ABC News’ David Wright and Eloise Harper Report: At the Surf Ballroom Monday in Clear Lake, Iowa, Sen. Hillary Clinton, D-N.Y., confessed her love of Buddy Holly and then went straight on the attack against her political rivals.
"I’m probably dating myself," she said, but confessed she is old enough to remember Buddy Holly, Ritchie Vallens and the Big Bopper –- who performed their last gig in the room in 1959, the night their plane went down.
Today Clinton briefly suggested she cut the political speeches short and crank up "Peggy Sue." Instead she cranked up the attacks.
Without mentioning Sen. Barack Obama, D-Ill., by name, she all but accused him of weakness and laziness as a legislator and suggested his ambition exceeds his effectiveness.
Clinton sneered at Obama as someone "who started running for president as soon as he arrived in the United States Senate."
"How did running for president become a qualification to be president?" she demanded. "This is not a job you can learn about from a book."
Noting that Obama missed the recent vote on the Kyl-Lieberman amendment, authorizing tougher sanctions against Iran, Clinton hammered Obama: "He didn’t show up to vote. He didn’t speak out in the presidential debate that night. And finally he decided to play politics and claimed that the vote he missed."
Obama and the other Democrats have all sharply criticized Clinton for voting yes on the bill –- alone among the Democratic candidates.
Clinton’s harsh new tone coincides with a slight drop in the polls in Iowa, according to a Des Moines Register poll released over the weekend. Nationally she is still the frontrunner. But polls show that here in Iowa she is trailing Obama.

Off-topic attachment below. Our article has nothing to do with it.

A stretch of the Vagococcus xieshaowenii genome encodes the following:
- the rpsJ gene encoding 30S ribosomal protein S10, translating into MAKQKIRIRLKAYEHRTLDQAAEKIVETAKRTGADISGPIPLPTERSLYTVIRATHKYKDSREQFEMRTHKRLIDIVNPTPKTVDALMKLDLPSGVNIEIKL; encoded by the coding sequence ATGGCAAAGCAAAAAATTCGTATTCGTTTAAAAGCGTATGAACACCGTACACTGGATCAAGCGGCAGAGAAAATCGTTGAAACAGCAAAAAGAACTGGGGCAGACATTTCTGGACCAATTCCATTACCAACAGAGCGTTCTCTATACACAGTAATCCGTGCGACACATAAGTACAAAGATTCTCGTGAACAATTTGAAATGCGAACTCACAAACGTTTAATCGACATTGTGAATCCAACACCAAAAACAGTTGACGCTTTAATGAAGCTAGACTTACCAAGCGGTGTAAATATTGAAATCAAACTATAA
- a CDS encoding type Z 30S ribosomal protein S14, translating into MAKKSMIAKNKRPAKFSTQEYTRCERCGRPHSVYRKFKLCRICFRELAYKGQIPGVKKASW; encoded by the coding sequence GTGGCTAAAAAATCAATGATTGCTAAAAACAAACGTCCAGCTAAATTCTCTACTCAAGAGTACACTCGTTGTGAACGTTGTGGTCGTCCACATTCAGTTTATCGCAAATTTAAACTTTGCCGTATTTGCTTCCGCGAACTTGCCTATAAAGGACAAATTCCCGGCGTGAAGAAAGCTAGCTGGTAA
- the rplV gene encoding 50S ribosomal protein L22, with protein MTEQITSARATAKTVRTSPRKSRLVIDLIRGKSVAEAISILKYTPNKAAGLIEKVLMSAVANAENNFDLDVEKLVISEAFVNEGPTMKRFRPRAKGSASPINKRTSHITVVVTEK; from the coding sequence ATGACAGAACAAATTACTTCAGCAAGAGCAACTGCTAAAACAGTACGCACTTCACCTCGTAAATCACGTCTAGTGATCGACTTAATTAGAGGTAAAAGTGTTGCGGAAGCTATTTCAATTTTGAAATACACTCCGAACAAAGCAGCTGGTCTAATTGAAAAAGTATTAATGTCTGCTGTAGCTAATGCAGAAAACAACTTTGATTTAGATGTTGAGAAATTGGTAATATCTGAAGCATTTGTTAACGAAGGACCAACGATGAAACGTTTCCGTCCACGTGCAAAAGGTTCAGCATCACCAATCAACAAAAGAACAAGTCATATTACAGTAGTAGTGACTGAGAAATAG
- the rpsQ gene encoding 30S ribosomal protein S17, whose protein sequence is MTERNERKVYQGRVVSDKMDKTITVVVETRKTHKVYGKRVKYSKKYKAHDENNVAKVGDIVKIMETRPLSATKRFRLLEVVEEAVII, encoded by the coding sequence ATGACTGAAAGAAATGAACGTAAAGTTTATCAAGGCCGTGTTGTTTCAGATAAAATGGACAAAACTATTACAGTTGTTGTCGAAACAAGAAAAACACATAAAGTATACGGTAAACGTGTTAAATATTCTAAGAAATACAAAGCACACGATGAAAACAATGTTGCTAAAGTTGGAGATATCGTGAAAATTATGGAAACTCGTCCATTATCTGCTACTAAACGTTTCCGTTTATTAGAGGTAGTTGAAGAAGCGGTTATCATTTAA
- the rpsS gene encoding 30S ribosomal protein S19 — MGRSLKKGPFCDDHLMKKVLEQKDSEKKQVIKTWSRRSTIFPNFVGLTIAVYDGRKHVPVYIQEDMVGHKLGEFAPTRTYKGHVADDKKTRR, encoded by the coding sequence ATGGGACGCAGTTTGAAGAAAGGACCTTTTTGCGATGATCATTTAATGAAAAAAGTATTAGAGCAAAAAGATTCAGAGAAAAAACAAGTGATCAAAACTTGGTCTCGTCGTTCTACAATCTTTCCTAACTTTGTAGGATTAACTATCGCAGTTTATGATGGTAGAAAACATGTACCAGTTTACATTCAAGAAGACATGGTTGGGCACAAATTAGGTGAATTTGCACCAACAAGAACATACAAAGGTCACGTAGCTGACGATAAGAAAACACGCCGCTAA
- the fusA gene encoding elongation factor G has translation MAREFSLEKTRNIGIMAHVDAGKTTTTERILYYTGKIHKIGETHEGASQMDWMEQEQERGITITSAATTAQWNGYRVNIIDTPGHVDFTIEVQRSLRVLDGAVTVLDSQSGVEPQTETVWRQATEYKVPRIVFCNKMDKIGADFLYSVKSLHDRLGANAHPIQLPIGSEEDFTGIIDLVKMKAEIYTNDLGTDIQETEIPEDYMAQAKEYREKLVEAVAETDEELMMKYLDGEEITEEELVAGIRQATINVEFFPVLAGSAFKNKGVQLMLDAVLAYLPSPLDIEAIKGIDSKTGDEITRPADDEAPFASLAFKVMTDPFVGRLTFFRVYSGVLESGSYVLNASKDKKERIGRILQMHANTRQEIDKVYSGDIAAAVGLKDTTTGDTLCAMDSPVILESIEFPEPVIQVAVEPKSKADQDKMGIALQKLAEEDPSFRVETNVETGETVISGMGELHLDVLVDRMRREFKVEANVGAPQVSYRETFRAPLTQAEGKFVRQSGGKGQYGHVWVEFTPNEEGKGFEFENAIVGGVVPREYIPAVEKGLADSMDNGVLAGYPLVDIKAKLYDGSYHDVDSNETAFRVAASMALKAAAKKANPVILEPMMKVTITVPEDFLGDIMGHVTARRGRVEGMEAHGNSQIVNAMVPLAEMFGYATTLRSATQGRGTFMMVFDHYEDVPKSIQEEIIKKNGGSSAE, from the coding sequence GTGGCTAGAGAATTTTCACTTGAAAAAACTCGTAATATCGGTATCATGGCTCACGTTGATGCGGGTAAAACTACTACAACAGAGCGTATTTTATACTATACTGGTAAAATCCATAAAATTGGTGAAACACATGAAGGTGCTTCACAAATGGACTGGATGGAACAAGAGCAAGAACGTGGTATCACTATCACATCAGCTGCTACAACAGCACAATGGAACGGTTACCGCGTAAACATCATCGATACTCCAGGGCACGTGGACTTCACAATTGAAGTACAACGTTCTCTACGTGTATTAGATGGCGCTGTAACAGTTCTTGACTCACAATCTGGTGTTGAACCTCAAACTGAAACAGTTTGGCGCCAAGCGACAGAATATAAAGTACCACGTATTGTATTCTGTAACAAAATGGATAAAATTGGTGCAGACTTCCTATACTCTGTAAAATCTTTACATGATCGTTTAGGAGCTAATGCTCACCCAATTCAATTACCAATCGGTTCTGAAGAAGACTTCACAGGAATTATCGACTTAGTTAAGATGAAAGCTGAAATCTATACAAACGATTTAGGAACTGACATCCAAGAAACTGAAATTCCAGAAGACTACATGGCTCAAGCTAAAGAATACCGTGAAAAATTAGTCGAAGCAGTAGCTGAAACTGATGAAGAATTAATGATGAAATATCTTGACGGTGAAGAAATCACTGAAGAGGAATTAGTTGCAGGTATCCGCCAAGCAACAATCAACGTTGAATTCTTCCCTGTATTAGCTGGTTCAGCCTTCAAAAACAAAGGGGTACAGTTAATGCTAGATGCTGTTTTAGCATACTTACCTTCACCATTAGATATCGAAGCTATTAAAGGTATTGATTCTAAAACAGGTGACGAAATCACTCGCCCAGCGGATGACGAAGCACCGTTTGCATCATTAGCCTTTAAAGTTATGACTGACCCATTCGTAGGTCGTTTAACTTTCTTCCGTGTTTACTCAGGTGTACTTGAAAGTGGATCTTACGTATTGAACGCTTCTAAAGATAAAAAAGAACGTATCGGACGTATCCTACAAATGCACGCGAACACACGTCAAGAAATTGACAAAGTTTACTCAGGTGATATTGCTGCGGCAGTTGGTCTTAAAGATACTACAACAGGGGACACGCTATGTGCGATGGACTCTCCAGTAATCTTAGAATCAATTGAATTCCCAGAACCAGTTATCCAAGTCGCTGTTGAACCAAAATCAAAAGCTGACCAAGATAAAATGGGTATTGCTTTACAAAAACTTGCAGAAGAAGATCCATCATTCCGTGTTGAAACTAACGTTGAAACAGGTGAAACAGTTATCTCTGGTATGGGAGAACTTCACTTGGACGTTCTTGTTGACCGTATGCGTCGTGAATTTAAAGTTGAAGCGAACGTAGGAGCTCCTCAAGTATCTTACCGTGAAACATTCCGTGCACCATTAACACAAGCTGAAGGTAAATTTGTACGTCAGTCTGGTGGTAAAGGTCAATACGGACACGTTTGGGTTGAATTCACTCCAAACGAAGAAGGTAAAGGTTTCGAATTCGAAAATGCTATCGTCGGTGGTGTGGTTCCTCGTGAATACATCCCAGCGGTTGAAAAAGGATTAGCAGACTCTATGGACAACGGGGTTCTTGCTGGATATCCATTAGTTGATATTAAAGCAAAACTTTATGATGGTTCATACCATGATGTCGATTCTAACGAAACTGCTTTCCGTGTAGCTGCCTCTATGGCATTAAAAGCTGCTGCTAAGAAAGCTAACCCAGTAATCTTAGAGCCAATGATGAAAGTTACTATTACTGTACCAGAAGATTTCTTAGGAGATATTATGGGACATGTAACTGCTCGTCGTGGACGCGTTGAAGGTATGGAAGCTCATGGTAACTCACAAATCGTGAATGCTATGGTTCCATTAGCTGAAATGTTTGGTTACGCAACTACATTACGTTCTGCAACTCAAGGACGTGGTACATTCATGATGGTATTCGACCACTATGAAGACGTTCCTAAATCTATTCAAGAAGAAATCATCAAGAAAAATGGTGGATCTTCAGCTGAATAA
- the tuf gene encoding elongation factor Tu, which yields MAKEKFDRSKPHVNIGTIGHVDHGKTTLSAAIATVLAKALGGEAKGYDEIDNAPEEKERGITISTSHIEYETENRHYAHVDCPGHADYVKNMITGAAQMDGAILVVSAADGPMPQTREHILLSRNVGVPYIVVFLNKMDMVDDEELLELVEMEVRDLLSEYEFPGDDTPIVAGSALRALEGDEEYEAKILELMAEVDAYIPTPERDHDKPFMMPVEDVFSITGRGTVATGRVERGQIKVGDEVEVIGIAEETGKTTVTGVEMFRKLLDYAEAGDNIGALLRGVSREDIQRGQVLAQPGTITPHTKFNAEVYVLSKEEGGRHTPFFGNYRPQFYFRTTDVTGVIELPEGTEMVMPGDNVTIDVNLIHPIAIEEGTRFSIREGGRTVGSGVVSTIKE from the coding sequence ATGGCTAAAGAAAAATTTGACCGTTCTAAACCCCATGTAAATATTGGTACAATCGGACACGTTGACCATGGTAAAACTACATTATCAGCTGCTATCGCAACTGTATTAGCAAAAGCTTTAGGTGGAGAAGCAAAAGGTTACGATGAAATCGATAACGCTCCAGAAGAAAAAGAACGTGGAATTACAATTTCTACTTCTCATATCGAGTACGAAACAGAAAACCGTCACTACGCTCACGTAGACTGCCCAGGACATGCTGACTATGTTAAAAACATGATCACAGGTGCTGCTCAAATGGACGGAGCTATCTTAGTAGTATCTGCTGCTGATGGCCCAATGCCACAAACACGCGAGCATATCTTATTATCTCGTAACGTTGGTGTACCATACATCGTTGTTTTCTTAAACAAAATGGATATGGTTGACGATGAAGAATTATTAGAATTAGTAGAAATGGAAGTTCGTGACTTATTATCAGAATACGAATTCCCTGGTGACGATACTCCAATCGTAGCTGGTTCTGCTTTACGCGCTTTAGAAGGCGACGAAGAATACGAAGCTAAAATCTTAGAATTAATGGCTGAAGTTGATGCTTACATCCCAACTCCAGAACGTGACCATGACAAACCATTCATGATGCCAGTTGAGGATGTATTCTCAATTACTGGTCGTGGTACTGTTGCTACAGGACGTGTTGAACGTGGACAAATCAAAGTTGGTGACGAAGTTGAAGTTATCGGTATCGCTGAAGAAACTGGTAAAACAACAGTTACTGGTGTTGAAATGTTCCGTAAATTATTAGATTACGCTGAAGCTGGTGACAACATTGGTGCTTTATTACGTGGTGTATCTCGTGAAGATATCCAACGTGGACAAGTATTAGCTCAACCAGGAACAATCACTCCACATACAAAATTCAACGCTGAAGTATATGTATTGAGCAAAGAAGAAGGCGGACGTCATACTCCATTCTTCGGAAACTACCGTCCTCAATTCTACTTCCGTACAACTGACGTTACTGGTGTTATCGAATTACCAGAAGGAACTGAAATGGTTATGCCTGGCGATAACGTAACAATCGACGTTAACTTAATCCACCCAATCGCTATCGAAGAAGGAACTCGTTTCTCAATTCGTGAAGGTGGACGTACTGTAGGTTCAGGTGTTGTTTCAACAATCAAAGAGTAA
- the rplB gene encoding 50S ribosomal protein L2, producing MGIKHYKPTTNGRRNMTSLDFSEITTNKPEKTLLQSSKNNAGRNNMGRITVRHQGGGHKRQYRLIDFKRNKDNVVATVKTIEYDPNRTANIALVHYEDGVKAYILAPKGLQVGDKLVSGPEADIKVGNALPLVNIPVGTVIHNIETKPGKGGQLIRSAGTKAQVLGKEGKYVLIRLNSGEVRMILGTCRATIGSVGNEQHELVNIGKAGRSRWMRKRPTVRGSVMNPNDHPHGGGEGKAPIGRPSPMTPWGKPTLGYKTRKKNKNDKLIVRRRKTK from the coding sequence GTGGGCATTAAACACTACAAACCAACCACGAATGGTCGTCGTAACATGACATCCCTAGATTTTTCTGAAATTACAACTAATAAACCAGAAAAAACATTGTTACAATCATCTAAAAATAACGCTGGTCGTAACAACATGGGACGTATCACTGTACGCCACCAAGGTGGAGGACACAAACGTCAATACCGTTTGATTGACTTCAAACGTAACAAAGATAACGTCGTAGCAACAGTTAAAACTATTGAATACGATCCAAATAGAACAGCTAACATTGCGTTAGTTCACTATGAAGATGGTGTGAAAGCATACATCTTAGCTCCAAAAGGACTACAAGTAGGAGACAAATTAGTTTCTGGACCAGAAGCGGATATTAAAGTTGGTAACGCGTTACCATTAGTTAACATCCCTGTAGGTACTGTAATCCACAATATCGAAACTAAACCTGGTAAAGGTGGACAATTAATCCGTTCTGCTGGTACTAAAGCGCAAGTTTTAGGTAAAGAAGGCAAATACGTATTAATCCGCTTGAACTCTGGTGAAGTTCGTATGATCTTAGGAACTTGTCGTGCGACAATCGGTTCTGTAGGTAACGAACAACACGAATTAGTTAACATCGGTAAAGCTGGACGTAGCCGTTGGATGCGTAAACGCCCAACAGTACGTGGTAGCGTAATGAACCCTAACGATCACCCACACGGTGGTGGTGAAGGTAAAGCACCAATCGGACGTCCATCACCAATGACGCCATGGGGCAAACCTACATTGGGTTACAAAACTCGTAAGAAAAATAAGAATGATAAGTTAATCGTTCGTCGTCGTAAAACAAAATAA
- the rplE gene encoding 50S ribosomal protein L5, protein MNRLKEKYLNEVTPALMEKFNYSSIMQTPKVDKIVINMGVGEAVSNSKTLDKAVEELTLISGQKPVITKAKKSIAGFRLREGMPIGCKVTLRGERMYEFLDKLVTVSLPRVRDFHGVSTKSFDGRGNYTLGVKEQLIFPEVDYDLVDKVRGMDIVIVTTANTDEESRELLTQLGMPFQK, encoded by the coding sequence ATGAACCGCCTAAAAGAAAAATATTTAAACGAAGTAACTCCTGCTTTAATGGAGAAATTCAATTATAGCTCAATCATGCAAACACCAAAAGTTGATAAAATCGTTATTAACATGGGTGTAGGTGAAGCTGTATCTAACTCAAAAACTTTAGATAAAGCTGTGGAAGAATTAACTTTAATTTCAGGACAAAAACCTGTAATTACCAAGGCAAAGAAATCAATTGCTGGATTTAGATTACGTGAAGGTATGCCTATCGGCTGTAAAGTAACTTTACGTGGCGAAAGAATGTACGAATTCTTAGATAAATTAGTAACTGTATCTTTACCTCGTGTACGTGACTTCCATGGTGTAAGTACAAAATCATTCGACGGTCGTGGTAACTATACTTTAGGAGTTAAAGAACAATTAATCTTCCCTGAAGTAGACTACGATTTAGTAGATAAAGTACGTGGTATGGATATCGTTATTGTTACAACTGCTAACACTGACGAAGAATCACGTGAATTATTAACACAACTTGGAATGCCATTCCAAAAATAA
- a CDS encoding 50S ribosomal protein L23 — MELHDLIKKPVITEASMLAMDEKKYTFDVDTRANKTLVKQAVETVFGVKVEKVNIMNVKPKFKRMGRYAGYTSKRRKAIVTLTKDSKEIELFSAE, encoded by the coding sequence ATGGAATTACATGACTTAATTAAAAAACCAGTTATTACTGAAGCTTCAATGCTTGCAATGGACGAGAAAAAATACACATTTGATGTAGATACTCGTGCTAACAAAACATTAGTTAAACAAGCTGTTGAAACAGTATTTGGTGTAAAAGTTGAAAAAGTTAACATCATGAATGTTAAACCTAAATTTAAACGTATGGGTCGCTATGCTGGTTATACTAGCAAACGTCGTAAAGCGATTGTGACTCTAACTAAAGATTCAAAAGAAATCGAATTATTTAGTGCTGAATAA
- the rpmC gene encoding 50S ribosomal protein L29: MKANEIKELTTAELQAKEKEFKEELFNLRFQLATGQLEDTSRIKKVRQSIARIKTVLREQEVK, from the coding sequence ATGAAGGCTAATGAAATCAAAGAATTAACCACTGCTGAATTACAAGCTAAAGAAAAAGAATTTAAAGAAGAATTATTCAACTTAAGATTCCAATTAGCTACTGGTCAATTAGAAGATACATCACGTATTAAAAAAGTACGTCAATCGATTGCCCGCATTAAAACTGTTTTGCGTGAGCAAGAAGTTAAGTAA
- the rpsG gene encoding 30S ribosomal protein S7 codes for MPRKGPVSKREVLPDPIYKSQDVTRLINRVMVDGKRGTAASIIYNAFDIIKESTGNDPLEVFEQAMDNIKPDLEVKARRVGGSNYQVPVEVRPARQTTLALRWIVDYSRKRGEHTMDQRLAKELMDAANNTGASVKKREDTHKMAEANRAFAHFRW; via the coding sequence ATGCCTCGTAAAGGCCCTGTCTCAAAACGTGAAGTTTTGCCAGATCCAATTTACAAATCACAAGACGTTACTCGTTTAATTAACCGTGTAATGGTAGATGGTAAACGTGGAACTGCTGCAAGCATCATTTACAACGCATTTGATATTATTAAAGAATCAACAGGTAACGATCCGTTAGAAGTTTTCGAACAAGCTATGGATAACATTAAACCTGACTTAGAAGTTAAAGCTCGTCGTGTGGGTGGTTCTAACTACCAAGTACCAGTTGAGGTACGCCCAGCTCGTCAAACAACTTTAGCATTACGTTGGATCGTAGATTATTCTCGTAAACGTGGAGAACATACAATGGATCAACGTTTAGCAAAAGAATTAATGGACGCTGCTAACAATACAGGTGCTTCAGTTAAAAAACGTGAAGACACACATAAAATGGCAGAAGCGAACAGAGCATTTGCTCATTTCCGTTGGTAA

Obama said yesterday that the attacks are "directly related to changing political fortunes."
Today Obama launched a new website, http://hillaryattacks.barackobama.com, to document her stepped-up attacks and respond to them.
Obama’s campaign is using the site to raise money as well.
"If 10,000 people donate in the next 48 hours in response, it will show our opponents that when they attack Barack Obama, it literally makes our campaign stronger," campaign manager David Plouffe says on the site.
The Obama campaign continued to counter-attack Monday, rebuking Clinton.
"Barack Obama doesn’t need lectures in political courage from someone who followed George Bush to war in Iraq, gave him the benefit of the doubt on Iran, supported NAFTA and opposed ethanol until she decided to run for President," said Obama campaign spokesperson Bill Burton.
ABC News’ Sunlen Miller contributed to this report.